Community Check Cashing, the only nonprofit check cashing store in the country located in the Fruitvale neighborhood of Oakland, California, offers much lower prices, provides financial coaching for individuals and groups, maintains ties to banks and credit unions for referring people for accounts and loans, and develops policy proposals. It has saved an estimated $1.2 million for its customers […]
Research & Updates
written by Dan Leibsohn
The issue of payday lending and other high interest installment loans for mostly low income people with poor credit has become a large issue throughout the country recently. The Consumer Financial Protection Bureau (CFPB) has brought this issue into even greater focus recently with the announcement of its […]
There has been lots of controversy over the U.S. Postal Service’s plan to sell off dozens of post office properties across the country by a real estate firm chaired by the husband of the Senior U.S. Senator from California, presumably to raise money to save the agency. […]
Almost four years ago, I wrote about a new non-profit check cashing and payday lender that opened in the Fruitvale area of Oakland, California in the San Francisco Bay Area. This alternative to private sector financial parasites, for-profit check cashers and […]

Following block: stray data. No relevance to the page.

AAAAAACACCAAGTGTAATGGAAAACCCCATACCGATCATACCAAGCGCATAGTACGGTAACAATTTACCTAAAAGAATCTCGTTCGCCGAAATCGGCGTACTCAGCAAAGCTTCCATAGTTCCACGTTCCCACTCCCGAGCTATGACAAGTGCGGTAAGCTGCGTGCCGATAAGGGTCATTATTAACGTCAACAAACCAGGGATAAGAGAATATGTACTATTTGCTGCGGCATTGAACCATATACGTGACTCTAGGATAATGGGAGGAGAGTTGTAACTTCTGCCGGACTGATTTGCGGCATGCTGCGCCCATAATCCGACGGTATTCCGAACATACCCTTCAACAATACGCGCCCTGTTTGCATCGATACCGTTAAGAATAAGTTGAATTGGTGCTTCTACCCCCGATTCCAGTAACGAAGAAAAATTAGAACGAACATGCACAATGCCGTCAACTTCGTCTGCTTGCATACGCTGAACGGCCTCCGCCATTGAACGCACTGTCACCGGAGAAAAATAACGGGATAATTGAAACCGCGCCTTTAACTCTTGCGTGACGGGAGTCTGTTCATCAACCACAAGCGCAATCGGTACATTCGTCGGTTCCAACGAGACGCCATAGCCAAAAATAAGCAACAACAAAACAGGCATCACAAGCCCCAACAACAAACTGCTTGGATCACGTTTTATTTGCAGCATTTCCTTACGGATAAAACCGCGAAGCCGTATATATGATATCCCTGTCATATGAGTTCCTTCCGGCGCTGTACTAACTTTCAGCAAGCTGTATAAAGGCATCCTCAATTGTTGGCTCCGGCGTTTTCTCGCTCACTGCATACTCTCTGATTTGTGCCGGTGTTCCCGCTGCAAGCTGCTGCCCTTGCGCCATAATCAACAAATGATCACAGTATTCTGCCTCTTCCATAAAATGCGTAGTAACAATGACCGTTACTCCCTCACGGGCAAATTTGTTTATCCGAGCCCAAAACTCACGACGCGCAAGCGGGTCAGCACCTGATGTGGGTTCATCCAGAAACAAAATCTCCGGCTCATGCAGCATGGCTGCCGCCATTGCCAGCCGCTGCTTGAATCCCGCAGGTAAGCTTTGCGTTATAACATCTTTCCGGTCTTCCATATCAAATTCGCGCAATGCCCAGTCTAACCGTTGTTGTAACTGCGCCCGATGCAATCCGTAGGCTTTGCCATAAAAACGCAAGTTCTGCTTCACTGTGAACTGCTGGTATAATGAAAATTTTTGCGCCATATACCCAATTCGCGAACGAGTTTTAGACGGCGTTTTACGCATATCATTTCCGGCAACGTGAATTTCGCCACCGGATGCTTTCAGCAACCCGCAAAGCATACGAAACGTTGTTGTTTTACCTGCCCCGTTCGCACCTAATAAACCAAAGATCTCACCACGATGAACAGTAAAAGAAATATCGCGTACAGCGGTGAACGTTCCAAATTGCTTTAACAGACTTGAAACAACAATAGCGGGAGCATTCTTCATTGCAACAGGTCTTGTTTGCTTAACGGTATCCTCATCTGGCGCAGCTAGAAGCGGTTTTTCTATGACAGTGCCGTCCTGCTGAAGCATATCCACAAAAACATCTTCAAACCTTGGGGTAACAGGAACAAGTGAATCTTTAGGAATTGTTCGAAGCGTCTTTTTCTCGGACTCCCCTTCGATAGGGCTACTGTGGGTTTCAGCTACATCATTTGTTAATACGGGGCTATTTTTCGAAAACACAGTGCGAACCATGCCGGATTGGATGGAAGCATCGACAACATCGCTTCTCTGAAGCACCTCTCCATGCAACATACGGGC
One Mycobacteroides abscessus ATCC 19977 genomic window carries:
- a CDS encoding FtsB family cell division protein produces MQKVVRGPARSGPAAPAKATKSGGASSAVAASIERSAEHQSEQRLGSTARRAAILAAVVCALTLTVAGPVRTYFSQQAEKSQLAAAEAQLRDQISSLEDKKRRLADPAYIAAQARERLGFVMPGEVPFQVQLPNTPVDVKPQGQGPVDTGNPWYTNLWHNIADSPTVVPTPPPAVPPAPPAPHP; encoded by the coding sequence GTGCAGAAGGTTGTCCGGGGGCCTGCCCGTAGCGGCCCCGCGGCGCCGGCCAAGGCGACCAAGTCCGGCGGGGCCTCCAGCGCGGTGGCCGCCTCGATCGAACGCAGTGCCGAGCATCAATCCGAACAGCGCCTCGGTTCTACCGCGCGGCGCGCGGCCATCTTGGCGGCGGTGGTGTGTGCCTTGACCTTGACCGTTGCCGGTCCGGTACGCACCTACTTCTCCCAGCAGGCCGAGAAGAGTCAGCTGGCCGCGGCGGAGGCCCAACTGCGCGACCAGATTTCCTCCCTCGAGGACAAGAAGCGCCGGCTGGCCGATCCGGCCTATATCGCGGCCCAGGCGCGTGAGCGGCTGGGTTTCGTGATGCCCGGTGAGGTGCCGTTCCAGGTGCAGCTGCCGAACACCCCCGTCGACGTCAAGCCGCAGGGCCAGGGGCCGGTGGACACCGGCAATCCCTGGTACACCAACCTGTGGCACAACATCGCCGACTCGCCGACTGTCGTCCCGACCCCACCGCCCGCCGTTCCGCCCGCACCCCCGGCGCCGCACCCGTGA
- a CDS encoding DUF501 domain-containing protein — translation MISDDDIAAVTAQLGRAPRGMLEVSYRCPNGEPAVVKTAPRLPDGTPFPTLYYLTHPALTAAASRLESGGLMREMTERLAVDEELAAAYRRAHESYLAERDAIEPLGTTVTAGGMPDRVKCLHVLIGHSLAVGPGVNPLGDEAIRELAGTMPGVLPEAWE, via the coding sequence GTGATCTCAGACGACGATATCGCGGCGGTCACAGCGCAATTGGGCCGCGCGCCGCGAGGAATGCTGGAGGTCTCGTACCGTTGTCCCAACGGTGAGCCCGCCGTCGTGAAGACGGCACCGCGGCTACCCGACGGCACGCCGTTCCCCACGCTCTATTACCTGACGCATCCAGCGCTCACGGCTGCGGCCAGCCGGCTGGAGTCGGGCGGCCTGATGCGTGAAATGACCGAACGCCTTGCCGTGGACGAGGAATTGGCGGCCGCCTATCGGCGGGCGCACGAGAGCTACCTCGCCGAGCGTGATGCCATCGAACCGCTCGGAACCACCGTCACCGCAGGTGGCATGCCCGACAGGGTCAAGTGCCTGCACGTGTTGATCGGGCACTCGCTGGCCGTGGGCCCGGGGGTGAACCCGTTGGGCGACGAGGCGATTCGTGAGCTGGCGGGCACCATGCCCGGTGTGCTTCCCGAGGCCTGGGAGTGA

Originally published on BankAct.org.
In January of this year, the Office of Inspector General of the U.S. Postal Service published “Providing Non-Bank Financial Services for the Underserved,” arguing that that the Post Office (PO) could provide financial services at significantly lower rates than check cashing and pay day lenders charge. These postal banking services, the […]
Originally published in Community Investment, San Francisco Federal Reserve Bank, Spring 2011, pages 9-11, archived on the Federal Reserve’s Community Development website (PDF).
Rita S. recently walked into a friendly, clean, check cashing store in the Fruitvale neighborhood of Oakland, California and began to talk to the teller about cashing her check. […]
All told, $1.6 billion each year of interest, excessive fees, and other exorbitant costs are being charged to poor people every single day, making it almost physically and fiscally impossible for individuals to exit the poverty cycle. Most often, minorities and immigrants, as well as poor whites, are all locked in a financial roundabout in which there is no escape.
Today, the number of private check cashers, payday lenders and pawnshops is more than double the number of McDonald’s franchises in the United States. More than 20 million Americans cash more than $60 billion in checks each year at check cashing businesses